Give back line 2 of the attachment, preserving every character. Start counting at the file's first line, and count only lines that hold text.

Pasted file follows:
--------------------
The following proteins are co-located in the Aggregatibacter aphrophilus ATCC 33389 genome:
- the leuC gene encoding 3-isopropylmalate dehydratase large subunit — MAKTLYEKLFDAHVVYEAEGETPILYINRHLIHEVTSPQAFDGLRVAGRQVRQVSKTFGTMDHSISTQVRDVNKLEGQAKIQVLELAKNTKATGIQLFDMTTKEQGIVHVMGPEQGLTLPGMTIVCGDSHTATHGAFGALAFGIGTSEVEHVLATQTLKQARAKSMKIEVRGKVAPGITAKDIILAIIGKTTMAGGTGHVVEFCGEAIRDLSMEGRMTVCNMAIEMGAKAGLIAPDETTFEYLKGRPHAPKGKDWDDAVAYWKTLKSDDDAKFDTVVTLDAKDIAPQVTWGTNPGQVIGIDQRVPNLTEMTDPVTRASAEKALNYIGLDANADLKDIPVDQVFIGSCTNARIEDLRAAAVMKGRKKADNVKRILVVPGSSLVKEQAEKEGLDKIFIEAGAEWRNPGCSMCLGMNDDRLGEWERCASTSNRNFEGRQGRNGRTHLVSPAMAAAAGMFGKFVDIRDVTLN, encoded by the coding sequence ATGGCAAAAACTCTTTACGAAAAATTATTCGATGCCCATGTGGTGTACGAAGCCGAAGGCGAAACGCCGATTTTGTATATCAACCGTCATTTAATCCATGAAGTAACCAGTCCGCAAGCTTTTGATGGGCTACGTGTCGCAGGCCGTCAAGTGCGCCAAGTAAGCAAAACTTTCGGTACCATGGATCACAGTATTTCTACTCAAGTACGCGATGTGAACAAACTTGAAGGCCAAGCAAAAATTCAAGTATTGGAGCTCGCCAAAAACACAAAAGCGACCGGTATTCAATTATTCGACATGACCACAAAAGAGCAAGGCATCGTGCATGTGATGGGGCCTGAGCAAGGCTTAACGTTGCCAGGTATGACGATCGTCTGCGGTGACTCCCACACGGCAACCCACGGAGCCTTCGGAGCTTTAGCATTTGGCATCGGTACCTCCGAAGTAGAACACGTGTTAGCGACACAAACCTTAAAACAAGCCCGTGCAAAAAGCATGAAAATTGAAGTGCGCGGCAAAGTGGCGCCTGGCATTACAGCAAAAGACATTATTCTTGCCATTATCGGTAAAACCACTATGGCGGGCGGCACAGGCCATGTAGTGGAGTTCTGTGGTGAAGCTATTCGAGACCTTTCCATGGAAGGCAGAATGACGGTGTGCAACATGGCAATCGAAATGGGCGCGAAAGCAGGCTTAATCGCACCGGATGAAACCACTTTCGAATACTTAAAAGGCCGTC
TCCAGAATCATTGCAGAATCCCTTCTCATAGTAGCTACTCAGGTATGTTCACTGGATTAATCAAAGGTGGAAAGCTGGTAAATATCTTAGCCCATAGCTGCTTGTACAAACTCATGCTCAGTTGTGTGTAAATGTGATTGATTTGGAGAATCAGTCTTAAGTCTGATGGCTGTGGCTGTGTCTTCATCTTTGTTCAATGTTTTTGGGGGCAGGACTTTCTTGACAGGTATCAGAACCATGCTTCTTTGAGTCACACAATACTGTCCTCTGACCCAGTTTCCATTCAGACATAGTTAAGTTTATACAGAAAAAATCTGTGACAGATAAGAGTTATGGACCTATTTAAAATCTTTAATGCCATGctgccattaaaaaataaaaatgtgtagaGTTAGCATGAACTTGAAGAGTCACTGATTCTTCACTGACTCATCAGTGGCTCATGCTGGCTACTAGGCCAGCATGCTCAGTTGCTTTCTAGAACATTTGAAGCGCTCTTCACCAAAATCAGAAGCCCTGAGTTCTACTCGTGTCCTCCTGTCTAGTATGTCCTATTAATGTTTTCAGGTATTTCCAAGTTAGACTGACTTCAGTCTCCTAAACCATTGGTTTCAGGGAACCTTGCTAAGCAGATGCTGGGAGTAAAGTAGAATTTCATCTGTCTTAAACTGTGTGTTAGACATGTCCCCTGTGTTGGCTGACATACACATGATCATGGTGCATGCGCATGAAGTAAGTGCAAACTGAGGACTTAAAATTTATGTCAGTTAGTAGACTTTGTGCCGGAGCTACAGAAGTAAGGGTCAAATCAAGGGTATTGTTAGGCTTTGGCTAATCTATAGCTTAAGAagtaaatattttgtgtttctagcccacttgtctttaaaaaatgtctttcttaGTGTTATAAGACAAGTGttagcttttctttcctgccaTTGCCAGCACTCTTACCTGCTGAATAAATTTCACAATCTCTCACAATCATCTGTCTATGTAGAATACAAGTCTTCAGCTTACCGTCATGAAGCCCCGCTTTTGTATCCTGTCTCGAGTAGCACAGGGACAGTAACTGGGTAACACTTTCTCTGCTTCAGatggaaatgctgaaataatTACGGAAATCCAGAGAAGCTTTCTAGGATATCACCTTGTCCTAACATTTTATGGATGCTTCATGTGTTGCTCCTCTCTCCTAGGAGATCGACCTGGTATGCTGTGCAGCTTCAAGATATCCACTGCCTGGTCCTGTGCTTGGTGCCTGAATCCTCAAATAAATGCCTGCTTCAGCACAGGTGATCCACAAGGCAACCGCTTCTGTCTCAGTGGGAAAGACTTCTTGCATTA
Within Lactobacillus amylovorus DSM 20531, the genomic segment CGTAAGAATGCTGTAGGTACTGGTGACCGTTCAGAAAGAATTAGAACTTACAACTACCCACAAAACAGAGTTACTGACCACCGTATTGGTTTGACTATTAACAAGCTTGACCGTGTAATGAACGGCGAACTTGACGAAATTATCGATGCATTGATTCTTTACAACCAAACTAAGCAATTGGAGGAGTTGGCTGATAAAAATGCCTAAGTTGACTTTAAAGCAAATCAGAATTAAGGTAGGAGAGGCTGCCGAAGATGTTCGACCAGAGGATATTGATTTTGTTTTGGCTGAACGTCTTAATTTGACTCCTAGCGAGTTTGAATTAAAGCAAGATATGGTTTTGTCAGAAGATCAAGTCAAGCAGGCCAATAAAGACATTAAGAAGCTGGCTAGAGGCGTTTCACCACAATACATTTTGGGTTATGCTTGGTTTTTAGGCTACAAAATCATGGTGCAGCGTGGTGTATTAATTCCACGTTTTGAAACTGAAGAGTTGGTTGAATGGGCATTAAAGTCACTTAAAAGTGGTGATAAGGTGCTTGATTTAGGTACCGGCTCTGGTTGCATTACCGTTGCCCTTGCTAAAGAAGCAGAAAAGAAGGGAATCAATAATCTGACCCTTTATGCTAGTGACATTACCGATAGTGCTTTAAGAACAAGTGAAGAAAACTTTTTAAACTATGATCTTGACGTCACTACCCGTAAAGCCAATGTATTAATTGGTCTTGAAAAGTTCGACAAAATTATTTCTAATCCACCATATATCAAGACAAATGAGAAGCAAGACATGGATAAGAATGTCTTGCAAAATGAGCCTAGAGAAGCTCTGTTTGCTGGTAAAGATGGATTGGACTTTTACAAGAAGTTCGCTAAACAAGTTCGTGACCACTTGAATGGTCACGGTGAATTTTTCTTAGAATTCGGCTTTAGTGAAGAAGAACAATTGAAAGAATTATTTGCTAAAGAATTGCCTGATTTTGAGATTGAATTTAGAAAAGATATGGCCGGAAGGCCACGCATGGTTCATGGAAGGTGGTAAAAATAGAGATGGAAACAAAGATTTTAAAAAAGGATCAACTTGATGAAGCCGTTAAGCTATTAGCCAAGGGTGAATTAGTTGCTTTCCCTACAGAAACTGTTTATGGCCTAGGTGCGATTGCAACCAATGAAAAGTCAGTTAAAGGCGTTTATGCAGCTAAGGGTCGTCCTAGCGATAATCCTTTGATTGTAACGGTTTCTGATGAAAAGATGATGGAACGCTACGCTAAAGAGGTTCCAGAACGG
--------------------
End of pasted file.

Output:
- the leuC gene encoding 3-isopropylmalate dehydratase large subunit — MAKTLYEKLFDAHVVYEAEGETPILYINRHLIHEVTSPQAFDGLRVAGRQVRQVSKTFGTMDHSISTQVRDVNKLEGQAKIQVLELAKNTKATGIQLFDMTTKEQGIVHVMGPEQGLTLPGMTIVCGDSHTATHGAFGALAFGIGTSEVEHVLATQTLKQARAKSMKIEVRGKVAPGITAKDIILAIIGKTTMAGGTGHVVEFCGEAIRDLSMEGRMTVCNMAIEMGAKAGLIAPDETTFEYLKGRPHAPKGKDWDDAVAYWKTLKSDDDAKFDTVVTLDAKDIAPQVTWGTNPGQVIGIDQRVPNLTEMTDPVTRASAEKALNYIGLDANADLKDIPVDQVFIGSCTNARIEDLRAAAVMKGRKKADNVKRILVVPGSSLVKEQAEKEGLDKIFIEAGAEWRNPGCSMCLGMNDDRLGEWERCASTSNRNFEGRQGRNGRTHLVSPAMAAAAGMFGKFVDIRDVTLN, encoded by the coding sequence ATGGCAAAAACTCTTTACGAAAAATTATTCGATGCCCATGTGGTGTACGAAGCCGAAGGCGAAACGCCGATTTTGTATATCAACCGTCATTTAATCCATGAAGTAACCAGTCCGCAAGCTTTTGATGGGCTACGTGTCGCAGGCCGTCAAGTGCGCCAAGTAAGCAAAACTTTCGGTACCATGGATCACAGTATTTCTACTCAAGTACGCGATGTGAACAAACTTGAAGGCCAAGCAAAAATTCAAGTATTGGAGCTCGCCAAAAACACAAAAGCGACCGGTATTCAATTATTCGACATGACCACAAAAGAGCAAGGCATCGTGCATGTGATGGGGCCTGAGCAAGGCTTAACGTTGCCAGGTATGACGATCGTCTGCGGTGACTCCCACACGGCAACCCACGGAGCCTTCGGAGCTTTAGCATTTGGCATCGGTACCTCCGAAGTAGAACACGTGTTAGCGACACAAACCTTAAAACAAGCCCGTGCAAAAAGCATGAAAATTGAAGTGCGCGGCAAAGTGGCGCCTGGCATTACAGCAAAAGACATTATTCTTGCCATTATCGGTAAAACCACTATGGCGGGCGGCACAGGCCATGTAGTGGAGTTCTGTGGTGAAGCTATTCGAGACCTTTCCATGGAAGGCAGAATGACGGTGTGCAACATGGCAATCGAAATGGGCGCGAAAGCAGGCTTAATCGCACCGGATGAAACCACTTTCGAATACTTAAAAGGCCGTC